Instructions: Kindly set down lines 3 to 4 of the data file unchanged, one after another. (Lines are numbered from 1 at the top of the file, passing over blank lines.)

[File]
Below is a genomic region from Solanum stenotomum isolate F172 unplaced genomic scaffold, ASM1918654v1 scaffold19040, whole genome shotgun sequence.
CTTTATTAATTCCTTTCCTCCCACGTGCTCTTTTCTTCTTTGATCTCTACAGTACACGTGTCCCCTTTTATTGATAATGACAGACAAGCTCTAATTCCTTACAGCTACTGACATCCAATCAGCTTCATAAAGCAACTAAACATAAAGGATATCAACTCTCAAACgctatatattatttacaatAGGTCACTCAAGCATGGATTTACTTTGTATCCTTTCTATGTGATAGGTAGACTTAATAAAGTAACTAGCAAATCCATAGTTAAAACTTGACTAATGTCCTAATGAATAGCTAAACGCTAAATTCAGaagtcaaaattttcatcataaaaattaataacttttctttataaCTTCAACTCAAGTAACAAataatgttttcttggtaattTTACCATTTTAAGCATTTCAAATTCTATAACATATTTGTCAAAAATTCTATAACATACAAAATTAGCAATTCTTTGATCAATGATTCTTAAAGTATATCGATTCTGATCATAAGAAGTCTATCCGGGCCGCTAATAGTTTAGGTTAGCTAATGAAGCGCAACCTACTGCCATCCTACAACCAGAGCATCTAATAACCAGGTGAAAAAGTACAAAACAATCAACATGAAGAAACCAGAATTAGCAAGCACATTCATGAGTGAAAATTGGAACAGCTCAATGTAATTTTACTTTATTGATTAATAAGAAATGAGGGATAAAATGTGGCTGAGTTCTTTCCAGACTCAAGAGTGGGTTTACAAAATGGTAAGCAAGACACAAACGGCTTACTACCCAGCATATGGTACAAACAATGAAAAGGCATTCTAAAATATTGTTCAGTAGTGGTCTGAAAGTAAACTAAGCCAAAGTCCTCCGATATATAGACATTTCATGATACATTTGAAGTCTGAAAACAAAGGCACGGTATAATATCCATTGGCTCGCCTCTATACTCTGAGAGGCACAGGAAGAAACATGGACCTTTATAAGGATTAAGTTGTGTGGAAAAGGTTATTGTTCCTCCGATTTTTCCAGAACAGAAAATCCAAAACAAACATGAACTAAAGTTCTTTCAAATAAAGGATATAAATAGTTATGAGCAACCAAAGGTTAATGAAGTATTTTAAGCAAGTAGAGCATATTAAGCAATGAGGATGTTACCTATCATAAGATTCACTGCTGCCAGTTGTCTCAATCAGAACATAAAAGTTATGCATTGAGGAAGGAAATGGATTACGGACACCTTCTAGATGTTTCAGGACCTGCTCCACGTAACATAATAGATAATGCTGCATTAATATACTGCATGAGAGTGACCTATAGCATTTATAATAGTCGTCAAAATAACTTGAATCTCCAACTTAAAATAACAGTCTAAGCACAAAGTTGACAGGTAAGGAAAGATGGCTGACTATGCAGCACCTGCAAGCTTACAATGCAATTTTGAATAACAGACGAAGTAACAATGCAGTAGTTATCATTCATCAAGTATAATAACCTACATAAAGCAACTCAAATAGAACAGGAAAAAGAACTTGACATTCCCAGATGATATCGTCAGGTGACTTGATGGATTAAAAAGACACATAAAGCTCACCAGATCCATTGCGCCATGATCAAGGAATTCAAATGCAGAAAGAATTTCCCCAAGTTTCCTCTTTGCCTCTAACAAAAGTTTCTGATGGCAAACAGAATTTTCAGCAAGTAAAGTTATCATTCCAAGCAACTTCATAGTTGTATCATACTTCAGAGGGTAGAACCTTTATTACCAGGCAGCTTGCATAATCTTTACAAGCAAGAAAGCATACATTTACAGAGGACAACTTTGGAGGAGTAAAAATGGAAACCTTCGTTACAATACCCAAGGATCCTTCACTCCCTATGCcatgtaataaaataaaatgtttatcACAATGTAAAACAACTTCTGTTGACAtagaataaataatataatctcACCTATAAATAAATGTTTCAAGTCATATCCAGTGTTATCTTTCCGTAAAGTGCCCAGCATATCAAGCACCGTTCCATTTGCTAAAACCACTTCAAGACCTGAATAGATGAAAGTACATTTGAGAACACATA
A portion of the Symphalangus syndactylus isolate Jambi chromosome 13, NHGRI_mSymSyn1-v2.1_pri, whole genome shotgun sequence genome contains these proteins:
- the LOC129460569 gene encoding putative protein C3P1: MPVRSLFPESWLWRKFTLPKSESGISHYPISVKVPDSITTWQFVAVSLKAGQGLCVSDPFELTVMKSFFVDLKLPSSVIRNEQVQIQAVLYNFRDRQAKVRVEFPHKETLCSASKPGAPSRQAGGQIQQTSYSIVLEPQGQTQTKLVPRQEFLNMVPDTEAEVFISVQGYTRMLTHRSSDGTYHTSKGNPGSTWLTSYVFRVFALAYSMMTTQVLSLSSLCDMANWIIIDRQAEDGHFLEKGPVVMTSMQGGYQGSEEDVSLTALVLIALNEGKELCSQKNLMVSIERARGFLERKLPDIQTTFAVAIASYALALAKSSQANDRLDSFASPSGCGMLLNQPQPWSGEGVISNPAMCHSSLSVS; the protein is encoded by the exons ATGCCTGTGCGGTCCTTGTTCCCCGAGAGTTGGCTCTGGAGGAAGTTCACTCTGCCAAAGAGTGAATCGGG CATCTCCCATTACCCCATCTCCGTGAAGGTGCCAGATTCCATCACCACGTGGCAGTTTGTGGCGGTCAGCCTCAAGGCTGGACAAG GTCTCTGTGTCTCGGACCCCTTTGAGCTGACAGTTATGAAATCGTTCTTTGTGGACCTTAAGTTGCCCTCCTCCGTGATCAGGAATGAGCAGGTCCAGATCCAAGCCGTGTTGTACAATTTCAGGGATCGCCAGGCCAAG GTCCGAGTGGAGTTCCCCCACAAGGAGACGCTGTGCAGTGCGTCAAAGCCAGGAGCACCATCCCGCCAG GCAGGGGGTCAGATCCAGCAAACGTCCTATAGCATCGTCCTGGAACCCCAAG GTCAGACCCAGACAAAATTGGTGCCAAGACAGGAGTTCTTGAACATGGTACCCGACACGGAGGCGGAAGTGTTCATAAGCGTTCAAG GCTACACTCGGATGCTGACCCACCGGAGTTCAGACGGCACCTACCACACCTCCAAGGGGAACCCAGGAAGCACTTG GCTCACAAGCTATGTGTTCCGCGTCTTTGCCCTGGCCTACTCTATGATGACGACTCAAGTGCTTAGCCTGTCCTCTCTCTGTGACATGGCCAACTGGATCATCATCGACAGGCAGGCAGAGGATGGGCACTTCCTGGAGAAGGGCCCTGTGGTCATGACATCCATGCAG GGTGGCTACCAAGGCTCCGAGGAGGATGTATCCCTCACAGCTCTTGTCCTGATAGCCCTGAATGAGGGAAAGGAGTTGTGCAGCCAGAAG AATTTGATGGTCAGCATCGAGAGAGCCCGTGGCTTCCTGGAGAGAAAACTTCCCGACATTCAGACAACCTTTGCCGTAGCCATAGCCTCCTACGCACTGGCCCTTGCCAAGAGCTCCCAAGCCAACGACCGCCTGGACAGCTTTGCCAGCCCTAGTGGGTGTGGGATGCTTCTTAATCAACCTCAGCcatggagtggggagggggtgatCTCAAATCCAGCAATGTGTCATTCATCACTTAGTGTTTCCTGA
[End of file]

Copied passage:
A portion of the Symphalangus syndactylus isolate Jambi chromosome 13, NHGRI_mSymSyn1-v2.1_pri, whole genome shotgun sequence genome contains these proteins:
- the LOC129460569 gene encoding putative protein C3P1: MPVRSLFPESWLWRKFTLPKSESGISHYPISVKVPDSITTWQFVAVSLKAGQGLCVSDPFELTVMKSFFVDLKLPSSVIRNEQVQIQAVLYNFRDRQAKVRVEFPHKETLCSASKPGAPSRQAGGQIQQTSYSIVLEPQGQTQTKLVPRQEFLNMVPDTEAEVFISVQGYTRMLTHRSSDGTYHTSKGNPGSTWLTSYVFRVFALAYSMMTTQVLSLSSLCDMANWIIIDRQAEDGHFLEKGPVVMTSMQGGYQGSEEDVSLTALVLIALNEGKELCSQKNLMVSIERARGFLERKLPDIQTTFAVAIASYALALAKSSQANDRLDSFASPSGCGMLLNQPQPWSGEGVISNPAMCHSSLSVS; the protein is encoded by the exons ATGCCTGTGCGGTCCTTGTTCCCCGAGAGTTGGCTCTGGAGGAAGTTCACTCTGCCAAAGAGTGAATCGGG CATCTCCCATTACCCCATCTCCGTGAAGGTGCCAGATTCCATCACCACGTGGCAGTTTGTGGCGGTCAGCCTCAAGGCTGGACAAG GTCTCTGTGTCTCGGACCCCTTTGAGCTGACAGTTATGAAATCGTTCTTTGTGGACCTTAAGTTGCCCTCCTCCGTGATCAGGAATGAGCAGGTCCAGATCCAAGCCGTGTTGTACAATTTCAGGGATCGCCAGGCCAAG GTCCGAGTGGAGTTCCCCCACAAGGAGACGCTGTGCAGTGCGTCAAAGCCAGGAGCACCATCCCGCCAG GCAGGGGGTCAGATCCAGCAAACGTCCTATAGCATCGTCCTGGAACCCCAAG GTCAGACCCAGACAAAATTGGTGCCAAGACAGGAGTTCTTGAACATGGTACCCGACACGGAGGCGGAAGTGTTCATAAGCGTTCAAG GCTACACTCGGATGCTGACCCACCGGAGTTCAGACGGCACCTACCACACCTCCAAGGGGAACCCAGGAAGCACTTG GCTCACAAGCTATGTGTTCCGCGTCTTTGCCCTGGCCTACTCTATGATGACGACTCAAGTGCTTAGCCTGTCCTCTCTCTGTGACATGGCCAACTGGATCATCATCGACAGGCAGGCAGAGGATGGGCACTTCCTGGAGAAGGGCCCTGTGGTCATGACATCCATGCAG GGTGGCTACCAAGGCTCCGAGGAGGATGTATCCCTCACAGCTCTTGTCCTGATAGCCCTGAATGAGGGAAAGGAGTTGTGCAGCCAGAAG AATTTGATGGTCAGCATCGAGAGAGCCCGTGGCTTCCTGGAGAGAAAACTTCCCGACATTCAGACAACCTTTGCCGTAGCCATAGCCTCCTACGCACTGGCCCTTGCCAAGAGCTCCCAAGCCAACGACCGCCTGGACAGCTTTGCCAGCCCTAGTGGGTGTGGGATGCTTCTTAATCAACCTCAGCcatggagtggggagggggtgatCTCAAATCCAGCAATGTGTCATTCATCACTTAGTGTTTCCTGA